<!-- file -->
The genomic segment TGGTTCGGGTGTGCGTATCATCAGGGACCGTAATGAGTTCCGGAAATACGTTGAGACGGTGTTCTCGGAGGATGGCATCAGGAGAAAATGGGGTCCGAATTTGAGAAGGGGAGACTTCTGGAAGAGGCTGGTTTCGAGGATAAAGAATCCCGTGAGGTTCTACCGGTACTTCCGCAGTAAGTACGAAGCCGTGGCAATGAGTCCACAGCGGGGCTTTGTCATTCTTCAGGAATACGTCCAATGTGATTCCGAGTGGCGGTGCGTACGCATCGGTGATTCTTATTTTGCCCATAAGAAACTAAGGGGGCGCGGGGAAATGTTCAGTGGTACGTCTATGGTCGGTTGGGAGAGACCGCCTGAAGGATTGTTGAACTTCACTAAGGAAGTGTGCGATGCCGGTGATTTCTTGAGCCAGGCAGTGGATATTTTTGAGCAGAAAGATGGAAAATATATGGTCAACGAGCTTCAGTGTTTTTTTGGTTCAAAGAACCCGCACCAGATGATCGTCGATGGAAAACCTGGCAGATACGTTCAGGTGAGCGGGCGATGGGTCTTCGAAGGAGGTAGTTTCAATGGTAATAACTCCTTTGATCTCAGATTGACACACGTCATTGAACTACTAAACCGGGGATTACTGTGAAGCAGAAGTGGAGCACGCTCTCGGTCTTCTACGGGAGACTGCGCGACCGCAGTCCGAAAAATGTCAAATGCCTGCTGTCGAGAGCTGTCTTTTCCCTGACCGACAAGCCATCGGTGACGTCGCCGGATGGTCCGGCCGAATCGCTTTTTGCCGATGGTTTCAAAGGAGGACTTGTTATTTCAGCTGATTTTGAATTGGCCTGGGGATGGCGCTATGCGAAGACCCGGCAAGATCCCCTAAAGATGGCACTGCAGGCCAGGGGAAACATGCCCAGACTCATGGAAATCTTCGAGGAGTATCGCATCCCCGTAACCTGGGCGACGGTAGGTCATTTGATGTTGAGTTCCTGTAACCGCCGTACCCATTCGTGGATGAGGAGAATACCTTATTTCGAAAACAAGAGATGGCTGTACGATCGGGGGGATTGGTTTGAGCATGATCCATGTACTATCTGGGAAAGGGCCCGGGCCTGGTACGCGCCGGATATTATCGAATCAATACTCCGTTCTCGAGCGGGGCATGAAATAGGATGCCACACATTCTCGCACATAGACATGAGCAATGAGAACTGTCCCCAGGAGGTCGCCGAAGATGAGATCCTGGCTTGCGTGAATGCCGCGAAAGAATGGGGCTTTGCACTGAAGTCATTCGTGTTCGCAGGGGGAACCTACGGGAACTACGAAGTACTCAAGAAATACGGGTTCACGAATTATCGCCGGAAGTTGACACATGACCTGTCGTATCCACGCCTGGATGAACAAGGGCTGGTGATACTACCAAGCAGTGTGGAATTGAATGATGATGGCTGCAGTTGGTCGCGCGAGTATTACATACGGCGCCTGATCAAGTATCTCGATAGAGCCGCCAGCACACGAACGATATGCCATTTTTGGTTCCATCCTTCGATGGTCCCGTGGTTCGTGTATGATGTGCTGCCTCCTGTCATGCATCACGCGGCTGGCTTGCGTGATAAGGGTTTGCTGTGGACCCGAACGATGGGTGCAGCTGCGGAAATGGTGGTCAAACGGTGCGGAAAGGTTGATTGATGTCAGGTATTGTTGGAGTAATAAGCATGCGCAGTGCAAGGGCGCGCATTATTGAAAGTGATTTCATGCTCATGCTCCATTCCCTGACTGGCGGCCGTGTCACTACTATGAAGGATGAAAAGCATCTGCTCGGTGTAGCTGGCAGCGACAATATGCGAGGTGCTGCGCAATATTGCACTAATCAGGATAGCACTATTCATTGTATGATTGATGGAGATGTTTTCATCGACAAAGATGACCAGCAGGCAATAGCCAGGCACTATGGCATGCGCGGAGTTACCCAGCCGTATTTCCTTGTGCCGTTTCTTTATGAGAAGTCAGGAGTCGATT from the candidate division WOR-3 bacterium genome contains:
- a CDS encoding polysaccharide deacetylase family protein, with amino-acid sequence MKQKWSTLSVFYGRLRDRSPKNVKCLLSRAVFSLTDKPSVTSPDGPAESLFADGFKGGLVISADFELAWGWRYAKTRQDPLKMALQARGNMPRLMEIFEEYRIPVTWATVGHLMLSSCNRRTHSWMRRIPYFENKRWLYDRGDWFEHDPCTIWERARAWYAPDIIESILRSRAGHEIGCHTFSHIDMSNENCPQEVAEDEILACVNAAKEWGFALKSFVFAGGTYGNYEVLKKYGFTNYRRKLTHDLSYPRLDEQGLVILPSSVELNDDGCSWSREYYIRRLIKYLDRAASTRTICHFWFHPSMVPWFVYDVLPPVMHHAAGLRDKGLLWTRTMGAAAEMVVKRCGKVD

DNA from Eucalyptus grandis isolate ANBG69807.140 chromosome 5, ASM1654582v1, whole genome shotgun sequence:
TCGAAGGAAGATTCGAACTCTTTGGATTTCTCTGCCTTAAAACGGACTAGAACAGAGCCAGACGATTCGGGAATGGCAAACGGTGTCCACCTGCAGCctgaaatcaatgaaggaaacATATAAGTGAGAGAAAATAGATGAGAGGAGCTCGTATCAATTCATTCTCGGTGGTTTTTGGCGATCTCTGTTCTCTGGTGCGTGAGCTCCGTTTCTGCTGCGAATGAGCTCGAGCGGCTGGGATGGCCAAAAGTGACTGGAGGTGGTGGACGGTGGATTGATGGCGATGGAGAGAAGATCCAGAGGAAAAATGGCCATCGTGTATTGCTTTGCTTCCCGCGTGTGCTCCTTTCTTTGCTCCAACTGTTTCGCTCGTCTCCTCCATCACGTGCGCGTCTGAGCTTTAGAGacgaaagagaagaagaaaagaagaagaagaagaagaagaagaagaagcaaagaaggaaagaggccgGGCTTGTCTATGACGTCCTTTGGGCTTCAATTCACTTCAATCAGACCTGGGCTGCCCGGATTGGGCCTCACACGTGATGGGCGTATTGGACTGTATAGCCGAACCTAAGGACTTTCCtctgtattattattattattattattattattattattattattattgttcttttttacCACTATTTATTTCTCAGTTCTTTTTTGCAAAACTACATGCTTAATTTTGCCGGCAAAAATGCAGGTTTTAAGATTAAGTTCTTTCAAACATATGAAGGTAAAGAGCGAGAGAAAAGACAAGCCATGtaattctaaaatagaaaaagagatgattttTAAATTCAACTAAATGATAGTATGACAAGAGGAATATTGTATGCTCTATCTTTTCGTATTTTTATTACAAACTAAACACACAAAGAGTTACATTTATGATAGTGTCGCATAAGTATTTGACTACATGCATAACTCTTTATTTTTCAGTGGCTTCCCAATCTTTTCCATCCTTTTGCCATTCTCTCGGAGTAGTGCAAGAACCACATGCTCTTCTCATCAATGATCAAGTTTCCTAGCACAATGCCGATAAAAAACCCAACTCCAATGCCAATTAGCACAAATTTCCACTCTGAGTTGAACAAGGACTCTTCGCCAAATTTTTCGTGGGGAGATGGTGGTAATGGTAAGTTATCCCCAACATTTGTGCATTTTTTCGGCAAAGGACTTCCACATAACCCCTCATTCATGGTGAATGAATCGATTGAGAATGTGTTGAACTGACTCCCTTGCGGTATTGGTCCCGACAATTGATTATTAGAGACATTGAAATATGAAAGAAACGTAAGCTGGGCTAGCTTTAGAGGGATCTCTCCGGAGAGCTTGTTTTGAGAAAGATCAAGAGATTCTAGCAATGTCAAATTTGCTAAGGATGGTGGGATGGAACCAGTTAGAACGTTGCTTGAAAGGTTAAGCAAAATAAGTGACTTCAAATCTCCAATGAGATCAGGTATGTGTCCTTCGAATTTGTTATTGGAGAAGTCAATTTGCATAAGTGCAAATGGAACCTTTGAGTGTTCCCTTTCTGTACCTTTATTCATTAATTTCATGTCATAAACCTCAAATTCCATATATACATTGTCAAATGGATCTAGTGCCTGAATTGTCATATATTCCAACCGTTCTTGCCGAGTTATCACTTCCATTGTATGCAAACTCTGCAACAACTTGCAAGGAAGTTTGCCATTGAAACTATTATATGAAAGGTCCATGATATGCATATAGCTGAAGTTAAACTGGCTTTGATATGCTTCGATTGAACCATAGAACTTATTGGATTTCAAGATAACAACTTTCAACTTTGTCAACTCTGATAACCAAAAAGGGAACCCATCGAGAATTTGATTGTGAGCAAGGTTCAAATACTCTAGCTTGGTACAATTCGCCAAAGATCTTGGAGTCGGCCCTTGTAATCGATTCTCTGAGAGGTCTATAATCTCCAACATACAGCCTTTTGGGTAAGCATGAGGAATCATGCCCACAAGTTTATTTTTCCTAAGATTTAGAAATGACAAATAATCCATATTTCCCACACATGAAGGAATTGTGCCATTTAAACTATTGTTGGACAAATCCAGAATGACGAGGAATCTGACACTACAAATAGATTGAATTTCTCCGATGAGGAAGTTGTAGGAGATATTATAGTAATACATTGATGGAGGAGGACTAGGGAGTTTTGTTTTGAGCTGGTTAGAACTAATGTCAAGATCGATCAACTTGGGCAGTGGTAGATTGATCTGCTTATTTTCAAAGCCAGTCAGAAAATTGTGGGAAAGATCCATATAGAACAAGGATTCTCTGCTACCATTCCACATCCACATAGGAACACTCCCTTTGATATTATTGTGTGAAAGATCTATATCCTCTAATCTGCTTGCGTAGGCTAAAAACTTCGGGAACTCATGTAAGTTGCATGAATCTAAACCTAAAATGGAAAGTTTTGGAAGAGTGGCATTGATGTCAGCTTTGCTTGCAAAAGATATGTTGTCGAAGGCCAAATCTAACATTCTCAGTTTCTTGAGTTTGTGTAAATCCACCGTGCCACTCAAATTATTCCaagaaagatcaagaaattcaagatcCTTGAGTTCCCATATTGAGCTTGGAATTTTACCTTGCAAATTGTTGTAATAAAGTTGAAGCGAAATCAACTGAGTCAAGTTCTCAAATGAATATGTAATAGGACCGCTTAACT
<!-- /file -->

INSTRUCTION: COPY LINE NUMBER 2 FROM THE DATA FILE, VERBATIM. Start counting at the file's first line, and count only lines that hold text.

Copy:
- a CDS encoding polysaccharide deacetylase family protein, with amino-acid sequence MKQKWSTLSVFYGRLRDRSPKNVKCLLSRAVFSLTDKPSVTSPDGPAESLFADGFKGGLVISADFELAWGWRYAKTRQDPLKMALQARGNMPRLMEIFEEYRIPVTWATVGHLMLSSCNRRTHSWMRRIPYFENKRWLYDRGDWFEHDPCTIWERARAWYAPDIIESILRSRAGHEIGCHTFSHIDMSNENCPQEVAEDEILACVNAAKEWGFALKSFVFAGGTYGNYEVLKKYGFTNYRRKLTHDLSYPRLDEQGLVILPSSVELNDDGCSWSREYYIRRLIKYLDRAASTRTICHFWFHPSMVPWFVYDVLPPVMHHAAGLRDKGLLWTRTMGAAAEMVVKRCGKVD